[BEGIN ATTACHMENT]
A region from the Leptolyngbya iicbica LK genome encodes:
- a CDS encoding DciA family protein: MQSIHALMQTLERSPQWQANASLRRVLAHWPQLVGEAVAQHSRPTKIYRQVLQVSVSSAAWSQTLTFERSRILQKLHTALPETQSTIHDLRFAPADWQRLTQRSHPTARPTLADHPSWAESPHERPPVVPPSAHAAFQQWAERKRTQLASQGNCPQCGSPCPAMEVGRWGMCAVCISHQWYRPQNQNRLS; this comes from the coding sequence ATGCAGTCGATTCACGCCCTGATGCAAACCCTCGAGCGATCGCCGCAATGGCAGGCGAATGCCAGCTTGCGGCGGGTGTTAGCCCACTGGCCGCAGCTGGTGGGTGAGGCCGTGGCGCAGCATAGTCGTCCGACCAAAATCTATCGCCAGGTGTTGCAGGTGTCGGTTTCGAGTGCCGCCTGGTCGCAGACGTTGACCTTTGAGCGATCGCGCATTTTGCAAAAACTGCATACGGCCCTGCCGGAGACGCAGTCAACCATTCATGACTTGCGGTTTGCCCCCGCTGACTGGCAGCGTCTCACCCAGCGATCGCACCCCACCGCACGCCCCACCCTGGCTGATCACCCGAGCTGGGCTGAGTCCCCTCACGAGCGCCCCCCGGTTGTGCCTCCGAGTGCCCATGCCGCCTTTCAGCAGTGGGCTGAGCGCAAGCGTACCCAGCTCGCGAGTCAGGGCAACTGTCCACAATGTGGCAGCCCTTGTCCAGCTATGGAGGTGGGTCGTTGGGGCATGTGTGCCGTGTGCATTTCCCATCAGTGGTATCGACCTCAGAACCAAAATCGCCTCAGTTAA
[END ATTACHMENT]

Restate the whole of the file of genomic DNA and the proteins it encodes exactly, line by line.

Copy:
A region from the Leptolyngbya iicbica LK genome encodes:
- a CDS encoding DciA family protein: MQSIHALMQTLERSPQWQANASLRRVLAHWPQLVGEAVAQHSRPTKIYRQVLQVSVSSAAWSQTLTFERSRILQKLHTALPETQSTIHDLRFAPADWQRLTQRSHPTARPTLADHPSWAESPHERPPVVPPSAHAAFQQWAERKRTQLASQGNCPQCGSPCPAMEVGRWGMCAVCISHQWYRPQNQNRLS; this comes from the coding sequence ATGCAGTCGATTCACGCCCTGATGCAAACCCTCGAGCGATCGCCGCAATGGCAGGCGAATGCCAGCTTGCGGCGGGTGTTAGCCCACTGGCCGCAGCTGGTGGGTGAGGCCGTGGCGCAGCATAGTCGTCCGACCAAAATCTATCGCCAGGTGTTGCAGGTGTCGGTTTCGAGTGCCGCCTGGTCGCAGACGTTGACCTTTGAGCGATCGCGCATTTTGCAAAAACTGCATACGGCCCTGCCGGAGACGCAGTCAACCATTCATGACTTGCGGTTTGCCCCCGCTGACTGGCAGCGTCTCACCCAGCGATCGCACCCCACCGCACGCCCCACCCTGGCTGATCACCCGAGCTGGGCTGAGTCCCCTCACGAGCGCCCCCCGGTTGTGCCTCCGAGTGCCCATGCCGCCTTTCAGCAGTGGGCTGAGCGCAAGCGTACCCAGCTCGCGAGTCAGGGCAACTGTCCACAATGTGGCAGCCCTTGTCCAGCTATGGAGGTGGGTCGTTGGGGCATGTGTGCCGTGTGCATTTCCCATCAGTGGTATCGACCTCAGAACCAAAATCGCCTCAGTTAA